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Home / Business / Oil Firm Looses Properties to Union Bank Over Debt

Oil Firm Looses Properties to Union Bank Over Debt

Landed properties belonging to A-Z Petroleum Products Limited, have been taking over by the Union Bank of Nigeria Plc, and Mr. Gbenga Akinde-Peters, a receiver/manager, appointed over the properties

The takeover of the company’s landed property situated at Plot 3508 Cadastral Zone A06, Maitama District, Abuja, covered by a Certificate of Occupancy (CofO) dated September 7, 2005, and registered as No. 3586, Vol. 18, at Abuja Land Registry, was sequel to a Mareva Injunction, granted by a Federal High Court, Lagos to the Bank.

The Mareva Injunction was filed and argued by Mr. Temiloluwa Adamolekun and granted by Justice (Professor) Chuka Obiozor of the Federal High Court, Lagos.

Adamolekun had asked the court for an interim order to grant the second plaintiff, Akinde-Peters, a Receiver/Manager appointed by Union Bank Of Nigeria Plc, to take over the exclusive possession of the said landed property, together with any building and appurtenances thereon, by virtue of the Deed of Appointment made on July 18, 2018, pursuit to the duly registered tripartite deed of legal mortgage dated September 1, 2018.

Adamolekun also asked the court for an order restraining both A-Z petroleum Product Limited, Chief Alex Chika Okafor, their directors, shareholders, employees, officers, agents, servants, privies and any other persons acting on their behalf, from interfering with, inter-meddling with, obstructing and frustrating the Receiver/Manager from exercising all powers vested in him in performing his duty as Receiver over the said property.

The lawyer also asked the court for an order of Mareva Injunction restraining Petroleum Products Pricing Regulatory Agency (PPRA), Federal Ministry of Finance, Debt Management Office (DMO), Accountant General of the Federation (AGF), Central Bank of Nigeria (CBN), who are third to seven respondents, their agents, privies, assigns or anyone whatsoever from releasing any money or funds in form of Sovereign Debt Notes (SDN) or any other instruments belonging to the oil company to the tune of N5, 227, 543, 442 .9 billion, in their custody, pending the hearing and determination of the substantive suit of the matter.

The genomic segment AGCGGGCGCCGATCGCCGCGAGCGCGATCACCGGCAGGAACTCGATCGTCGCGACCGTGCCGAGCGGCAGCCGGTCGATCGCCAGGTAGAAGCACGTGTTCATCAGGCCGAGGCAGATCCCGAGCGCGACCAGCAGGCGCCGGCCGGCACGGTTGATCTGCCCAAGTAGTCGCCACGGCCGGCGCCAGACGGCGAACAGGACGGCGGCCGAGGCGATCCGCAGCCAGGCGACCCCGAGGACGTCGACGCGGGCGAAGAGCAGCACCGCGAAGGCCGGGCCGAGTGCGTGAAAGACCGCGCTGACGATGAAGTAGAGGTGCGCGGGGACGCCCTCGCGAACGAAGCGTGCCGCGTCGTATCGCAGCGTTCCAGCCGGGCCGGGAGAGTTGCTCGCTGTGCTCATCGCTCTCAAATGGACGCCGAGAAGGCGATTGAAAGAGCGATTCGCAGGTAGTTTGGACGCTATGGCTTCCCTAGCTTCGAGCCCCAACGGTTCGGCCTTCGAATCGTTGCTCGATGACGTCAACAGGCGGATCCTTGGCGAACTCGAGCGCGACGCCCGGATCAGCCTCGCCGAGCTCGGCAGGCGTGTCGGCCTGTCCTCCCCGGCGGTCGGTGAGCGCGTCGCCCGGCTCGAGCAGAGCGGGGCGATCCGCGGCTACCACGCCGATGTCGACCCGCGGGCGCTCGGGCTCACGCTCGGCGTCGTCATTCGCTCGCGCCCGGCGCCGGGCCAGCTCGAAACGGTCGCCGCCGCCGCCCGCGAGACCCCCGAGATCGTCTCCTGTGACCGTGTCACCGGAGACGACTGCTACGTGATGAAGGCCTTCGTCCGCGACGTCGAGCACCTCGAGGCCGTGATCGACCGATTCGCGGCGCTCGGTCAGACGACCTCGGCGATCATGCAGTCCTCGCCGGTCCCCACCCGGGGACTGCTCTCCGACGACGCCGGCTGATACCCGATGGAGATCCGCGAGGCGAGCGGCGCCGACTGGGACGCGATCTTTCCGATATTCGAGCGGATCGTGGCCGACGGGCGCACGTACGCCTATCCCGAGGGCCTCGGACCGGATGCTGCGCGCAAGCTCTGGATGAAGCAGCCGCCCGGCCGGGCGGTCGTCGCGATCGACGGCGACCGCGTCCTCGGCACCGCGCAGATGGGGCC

He further asked the court for an order directing the third and seven respondents to disclose on oath within 14 days the total sum of money, funds, and Sovereign Debit Notes (SDN), either processed or yet to be processed within the purview of Petroleum Subsidy Scheme, in their custody, belonging to the oil company.

Union Bank Plc and the Receiver/Manager, in an affidavit deposed to by Segun Omoshola, filed and argued before the Court by Adamolekun, averred that prior to the facts leading to the institution of the suit, A-Z Petroleum Product Limited had been a customer to the bank and that in course of bank/customer relationship and following the oil firm’s application, the bank agreed to continue to give several credit facilities to the company for the purpose of importation and or local purchase of refined Petroleum products.